In 1974 Kirchner met Cristina Fernández, three years his junior, and they quickly fell in love.[9] They were married after a courtship limited to six months by the political turmoil in the country. At the civil ceremony, Kirchner's friends sang the Peronist song "Los Muchachos Peronistas". He graduated a year later, returned to Patagonia with Cristina,[3] and established a law firm with fellow attorney Domingo Ortiz de Zarate. Cristina joined the firm in 1979.[10] By the time of Kirchner's graduation and move to the Patagonia, Juan Perón had died, his vice president and wife Isabel Martínez de Perón had become president. Isabel Perón had been unseated by a coup d'état which installed a military government. The Kirchners worked for banks and financial groups which filed foreclosures, since the Central Bank's 1050 ruling had raised mortgage loan interest rates.,[10] and also acquired 21 real-estate lots for a low price when they were about to be auctioned.[11] Their law firm defended military personnel accused of committing crimes during said war.[12] Forced disappearances were common during the Dirty War, but unlike other lawyers of the time the Kirchners never signed a habeas corpus.[13] Julio César Strassera, prosecutor in the 1985 Trial of the Juntas case against the military, criticized the Kirchners' lack of legal actions against the military, and considered their later interest in the issue a form of hypocrisy.[13]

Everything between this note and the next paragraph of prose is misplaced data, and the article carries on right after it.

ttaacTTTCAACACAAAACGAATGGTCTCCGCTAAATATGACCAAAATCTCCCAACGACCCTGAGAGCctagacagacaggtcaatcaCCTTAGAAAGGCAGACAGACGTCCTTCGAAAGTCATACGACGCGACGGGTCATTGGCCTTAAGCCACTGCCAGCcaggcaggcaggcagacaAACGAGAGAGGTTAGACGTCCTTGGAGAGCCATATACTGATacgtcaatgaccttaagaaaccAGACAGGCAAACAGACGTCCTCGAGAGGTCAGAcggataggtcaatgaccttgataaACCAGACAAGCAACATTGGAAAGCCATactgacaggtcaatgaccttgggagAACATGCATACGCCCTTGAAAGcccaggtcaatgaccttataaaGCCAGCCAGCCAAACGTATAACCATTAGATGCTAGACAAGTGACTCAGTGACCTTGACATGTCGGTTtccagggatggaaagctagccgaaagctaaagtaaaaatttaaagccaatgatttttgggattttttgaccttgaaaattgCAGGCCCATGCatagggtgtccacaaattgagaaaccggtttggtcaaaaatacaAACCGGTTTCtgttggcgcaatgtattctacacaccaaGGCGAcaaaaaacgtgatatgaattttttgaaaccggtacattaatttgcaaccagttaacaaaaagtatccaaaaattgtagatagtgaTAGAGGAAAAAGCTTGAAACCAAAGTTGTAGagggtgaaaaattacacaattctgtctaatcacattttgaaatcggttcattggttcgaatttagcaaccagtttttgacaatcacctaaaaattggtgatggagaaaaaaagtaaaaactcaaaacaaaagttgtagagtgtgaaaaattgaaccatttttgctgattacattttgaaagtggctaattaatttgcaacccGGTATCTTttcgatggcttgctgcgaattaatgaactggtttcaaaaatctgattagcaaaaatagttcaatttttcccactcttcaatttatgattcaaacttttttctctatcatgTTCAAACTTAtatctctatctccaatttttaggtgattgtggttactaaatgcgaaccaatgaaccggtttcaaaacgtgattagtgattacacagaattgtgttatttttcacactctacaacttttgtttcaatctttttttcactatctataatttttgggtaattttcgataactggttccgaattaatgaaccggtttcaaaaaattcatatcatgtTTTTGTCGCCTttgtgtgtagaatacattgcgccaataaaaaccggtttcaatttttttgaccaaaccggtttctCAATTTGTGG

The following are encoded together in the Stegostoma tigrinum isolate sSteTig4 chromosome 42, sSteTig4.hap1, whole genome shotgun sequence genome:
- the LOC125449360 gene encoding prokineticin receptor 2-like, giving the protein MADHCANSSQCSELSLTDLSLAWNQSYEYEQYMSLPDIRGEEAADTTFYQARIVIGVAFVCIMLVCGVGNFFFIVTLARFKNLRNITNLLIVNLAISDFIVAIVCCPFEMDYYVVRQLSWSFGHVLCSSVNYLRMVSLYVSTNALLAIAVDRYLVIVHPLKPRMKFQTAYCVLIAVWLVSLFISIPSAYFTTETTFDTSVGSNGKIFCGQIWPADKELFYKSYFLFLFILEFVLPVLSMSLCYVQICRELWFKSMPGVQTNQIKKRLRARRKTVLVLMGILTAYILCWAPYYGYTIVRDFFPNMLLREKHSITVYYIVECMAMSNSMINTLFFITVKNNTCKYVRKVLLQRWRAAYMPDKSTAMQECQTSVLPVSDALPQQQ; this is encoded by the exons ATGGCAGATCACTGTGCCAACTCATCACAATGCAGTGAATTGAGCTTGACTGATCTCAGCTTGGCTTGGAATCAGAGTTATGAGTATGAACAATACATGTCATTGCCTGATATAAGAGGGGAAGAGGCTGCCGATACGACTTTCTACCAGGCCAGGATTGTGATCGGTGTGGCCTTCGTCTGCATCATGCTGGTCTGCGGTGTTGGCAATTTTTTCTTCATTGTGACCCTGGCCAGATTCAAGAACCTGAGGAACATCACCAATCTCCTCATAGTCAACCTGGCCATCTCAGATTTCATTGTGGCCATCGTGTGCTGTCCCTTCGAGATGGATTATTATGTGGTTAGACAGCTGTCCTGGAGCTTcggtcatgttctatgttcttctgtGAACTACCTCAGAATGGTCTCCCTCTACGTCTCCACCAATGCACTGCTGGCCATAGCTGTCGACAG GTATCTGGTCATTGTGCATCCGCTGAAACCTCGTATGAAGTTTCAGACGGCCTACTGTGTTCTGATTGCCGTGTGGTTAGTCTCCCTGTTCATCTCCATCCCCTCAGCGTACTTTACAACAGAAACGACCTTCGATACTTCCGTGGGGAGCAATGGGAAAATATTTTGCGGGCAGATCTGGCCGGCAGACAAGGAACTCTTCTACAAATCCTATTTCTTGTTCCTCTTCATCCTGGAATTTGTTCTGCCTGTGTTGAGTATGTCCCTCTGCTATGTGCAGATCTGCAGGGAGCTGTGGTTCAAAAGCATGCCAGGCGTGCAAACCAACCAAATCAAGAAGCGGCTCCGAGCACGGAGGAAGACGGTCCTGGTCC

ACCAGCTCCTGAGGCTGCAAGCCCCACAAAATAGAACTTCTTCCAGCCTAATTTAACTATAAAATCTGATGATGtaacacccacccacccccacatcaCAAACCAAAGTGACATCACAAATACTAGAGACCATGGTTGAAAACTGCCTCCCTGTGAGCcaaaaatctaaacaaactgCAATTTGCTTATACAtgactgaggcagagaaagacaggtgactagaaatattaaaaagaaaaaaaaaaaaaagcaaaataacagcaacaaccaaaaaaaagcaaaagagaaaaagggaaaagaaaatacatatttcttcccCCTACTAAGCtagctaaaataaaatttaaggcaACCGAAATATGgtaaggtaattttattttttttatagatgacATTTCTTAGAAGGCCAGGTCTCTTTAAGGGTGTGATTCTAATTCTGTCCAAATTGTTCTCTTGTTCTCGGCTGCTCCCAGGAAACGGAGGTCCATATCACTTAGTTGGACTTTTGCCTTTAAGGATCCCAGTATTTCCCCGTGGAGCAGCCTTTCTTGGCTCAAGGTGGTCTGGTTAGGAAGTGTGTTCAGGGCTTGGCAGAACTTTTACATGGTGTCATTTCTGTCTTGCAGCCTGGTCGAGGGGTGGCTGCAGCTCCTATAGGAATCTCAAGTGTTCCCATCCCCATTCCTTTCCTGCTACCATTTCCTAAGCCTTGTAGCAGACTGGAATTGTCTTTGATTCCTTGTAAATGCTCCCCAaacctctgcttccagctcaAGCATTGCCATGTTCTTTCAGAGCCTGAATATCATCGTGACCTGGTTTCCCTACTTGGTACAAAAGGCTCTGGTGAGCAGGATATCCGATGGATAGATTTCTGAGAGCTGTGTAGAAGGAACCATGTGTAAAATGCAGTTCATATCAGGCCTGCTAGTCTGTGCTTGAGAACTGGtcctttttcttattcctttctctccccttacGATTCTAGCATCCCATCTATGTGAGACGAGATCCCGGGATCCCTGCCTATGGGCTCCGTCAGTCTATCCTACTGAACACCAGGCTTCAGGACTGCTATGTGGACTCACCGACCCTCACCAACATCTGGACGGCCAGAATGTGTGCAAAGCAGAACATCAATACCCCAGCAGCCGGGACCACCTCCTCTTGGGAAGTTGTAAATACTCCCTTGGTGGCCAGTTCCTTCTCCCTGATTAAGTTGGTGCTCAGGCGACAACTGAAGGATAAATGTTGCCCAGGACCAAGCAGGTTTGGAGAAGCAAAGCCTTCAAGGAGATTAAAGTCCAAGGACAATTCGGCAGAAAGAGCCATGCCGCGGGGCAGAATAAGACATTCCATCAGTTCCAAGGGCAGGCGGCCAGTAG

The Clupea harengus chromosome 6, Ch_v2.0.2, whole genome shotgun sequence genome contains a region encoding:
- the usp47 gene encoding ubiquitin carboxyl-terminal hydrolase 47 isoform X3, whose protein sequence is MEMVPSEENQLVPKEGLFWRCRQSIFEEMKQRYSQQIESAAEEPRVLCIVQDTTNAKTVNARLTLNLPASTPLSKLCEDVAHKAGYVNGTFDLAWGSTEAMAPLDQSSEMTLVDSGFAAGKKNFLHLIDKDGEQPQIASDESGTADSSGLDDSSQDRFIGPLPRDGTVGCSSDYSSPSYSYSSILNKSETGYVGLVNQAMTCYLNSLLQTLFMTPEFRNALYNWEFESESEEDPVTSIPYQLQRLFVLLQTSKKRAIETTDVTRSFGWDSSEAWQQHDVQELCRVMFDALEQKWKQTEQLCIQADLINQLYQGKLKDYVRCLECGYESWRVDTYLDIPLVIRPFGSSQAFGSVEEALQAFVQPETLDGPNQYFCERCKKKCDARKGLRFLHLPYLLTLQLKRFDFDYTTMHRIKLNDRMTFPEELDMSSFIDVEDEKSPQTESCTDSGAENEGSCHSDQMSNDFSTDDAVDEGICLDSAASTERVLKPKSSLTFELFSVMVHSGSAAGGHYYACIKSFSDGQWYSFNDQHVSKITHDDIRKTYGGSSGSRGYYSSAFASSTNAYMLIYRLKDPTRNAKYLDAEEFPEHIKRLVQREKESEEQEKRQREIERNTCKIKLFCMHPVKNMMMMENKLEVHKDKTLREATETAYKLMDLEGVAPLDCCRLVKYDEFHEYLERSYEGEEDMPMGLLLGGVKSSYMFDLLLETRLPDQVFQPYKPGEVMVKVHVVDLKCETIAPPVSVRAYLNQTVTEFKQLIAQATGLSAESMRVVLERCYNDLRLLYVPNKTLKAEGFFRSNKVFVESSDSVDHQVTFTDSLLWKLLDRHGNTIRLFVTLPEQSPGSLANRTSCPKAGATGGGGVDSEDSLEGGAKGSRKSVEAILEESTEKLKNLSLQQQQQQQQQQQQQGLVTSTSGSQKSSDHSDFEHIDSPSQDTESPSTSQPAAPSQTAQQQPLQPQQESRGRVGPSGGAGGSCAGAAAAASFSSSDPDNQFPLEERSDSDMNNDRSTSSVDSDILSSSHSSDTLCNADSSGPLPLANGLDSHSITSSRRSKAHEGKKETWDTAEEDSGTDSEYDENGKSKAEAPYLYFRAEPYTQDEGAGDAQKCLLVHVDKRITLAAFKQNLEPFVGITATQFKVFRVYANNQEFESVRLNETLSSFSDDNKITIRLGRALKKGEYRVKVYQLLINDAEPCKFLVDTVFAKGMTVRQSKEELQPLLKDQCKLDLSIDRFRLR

The Dirty War eventually ended, and the National Reorganization Process allowed political activity in preparation for a return to democracy. Kirchner led one of the three internal factions of the local Justicialist Party (PJ), but Peronist Arturo Puricelli prevailed in the primary elections.[14] Kirchner founded the Ateneo Juan Domingo Perón organization, which supported deposed president Isabel Perón and promoted political dialogue with the military.[11] Cristina Fernández became an attorney of the PJ in Santa Cruz, with the help of Rafael Flores, a former friend from the FURN. Raúl Alfonsín, who was running for president for the Radical Civic Union (UCR), denounced an agreement between the military and the Peronist unions which sought an amnesty for the military. Kirchner organized a rally on behalf of Rodolfo Ponce, a union leader mentioned by Alfonsín in his denouncement.[11] Alfonsín won the 1983 presidential election, and Puricelli was elected governor of Santa Cruz. Puricelli sought to unify the local Peronist movement by adding members of the other factions into his government, and appointed Kirchner president of the provincial social-welfare fund.[11][15]